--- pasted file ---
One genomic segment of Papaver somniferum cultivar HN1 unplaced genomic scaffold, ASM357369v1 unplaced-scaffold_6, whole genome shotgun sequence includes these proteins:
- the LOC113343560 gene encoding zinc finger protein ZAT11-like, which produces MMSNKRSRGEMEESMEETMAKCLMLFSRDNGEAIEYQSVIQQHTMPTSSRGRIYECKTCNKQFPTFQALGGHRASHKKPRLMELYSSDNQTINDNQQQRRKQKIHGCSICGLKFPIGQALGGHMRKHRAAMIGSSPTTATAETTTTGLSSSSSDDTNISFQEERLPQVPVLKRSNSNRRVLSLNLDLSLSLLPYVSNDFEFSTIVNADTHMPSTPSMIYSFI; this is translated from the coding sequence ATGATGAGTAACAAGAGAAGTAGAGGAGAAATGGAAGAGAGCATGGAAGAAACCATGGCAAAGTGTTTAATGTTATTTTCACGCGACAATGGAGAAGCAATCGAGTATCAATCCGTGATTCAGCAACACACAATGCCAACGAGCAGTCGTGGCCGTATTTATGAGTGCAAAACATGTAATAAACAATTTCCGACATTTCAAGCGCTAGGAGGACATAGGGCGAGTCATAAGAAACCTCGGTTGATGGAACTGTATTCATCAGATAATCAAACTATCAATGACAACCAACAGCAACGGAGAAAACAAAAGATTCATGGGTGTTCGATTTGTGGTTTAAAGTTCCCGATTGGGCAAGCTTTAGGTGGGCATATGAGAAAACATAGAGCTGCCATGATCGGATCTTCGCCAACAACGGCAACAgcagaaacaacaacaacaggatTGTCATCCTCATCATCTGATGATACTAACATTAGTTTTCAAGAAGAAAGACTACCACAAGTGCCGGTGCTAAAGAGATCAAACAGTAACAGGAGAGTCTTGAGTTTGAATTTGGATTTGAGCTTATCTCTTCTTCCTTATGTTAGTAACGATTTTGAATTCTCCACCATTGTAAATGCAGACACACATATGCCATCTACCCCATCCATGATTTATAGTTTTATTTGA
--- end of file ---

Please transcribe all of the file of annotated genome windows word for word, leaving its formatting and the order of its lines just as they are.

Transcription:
One genomic segment of Papaver somniferum cultivar HN1 unplaced genomic scaffold, ASM357369v1 unplaced-scaffold_6, whole genome shotgun sequence includes these proteins:
- the LOC113343560 gene encoding zinc finger protein ZAT11-like, which produces MMSNKRSRGEMEESMEETMAKCLMLFSRDNGEAIEYQSVIQQHTMPTSSRGRIYECKTCNKQFPTFQALGGHRASHKKPRLMELYSSDNQTINDNQQQRRKQKIHGCSICGLKFPIGQALGGHMRKHRAAMIGSSPTTATAETTTTGLSSSSSDDTNISFQEERLPQVPVLKRSNSNRRVLSLNLDLSLSLLPYVSNDFEFSTIVNADTHMPSTPSMIYSFI; this is translated from the coding sequence ATGATGAGTAACAAGAGAAGTAGAGGAGAAATGGAAGAGAGCATGGAAGAAACCATGGCAAAGTGTTTAATGTTATTTTCACGCGACAATGGAGAAGCAATCGAGTATCAATCCGTGATTCAGCAACACACAATGCCAACGAGCAGTCGTGGCCGTATTTATGAGTGCAAAACATGTAATAAACAATTTCCGACATTTCAAGCGCTAGGAGGACATAGGGCGAGTCATAAGAAACCTCGGTTGATGGAACTGTATTCATCAGATAATCAAACTATCAATGACAACCAACAGCAACGGAGAAAACAAAAGATTCATGGGTGTTCGATTTGTGGTTTAAAGTTCCCGATTGGGCAAGCTTTAGGTGGGCATATGAGAAAACATAGAGCTGCCATGATCGGATCTTCGCCAACAACGGCAACAgcagaaacaacaacaacaggatTGTCATCCTCATCATCTGATGATACTAACATTAGTTTTCAAGAAGAAAGACTACCACAAGTGCCGGTGCTAAAGAGATCAAACAGTAACAGGAGAGTCTTGAGTTTGAATTTGGATTTGAGCTTATCTCTTCTTCCTTATGTTAGTAACGATTTTGAATTCTCCACCATTGTAAATGCAGACACACATATGCCATCTACCCCATCCATGATTTATAGTTTTATTTGA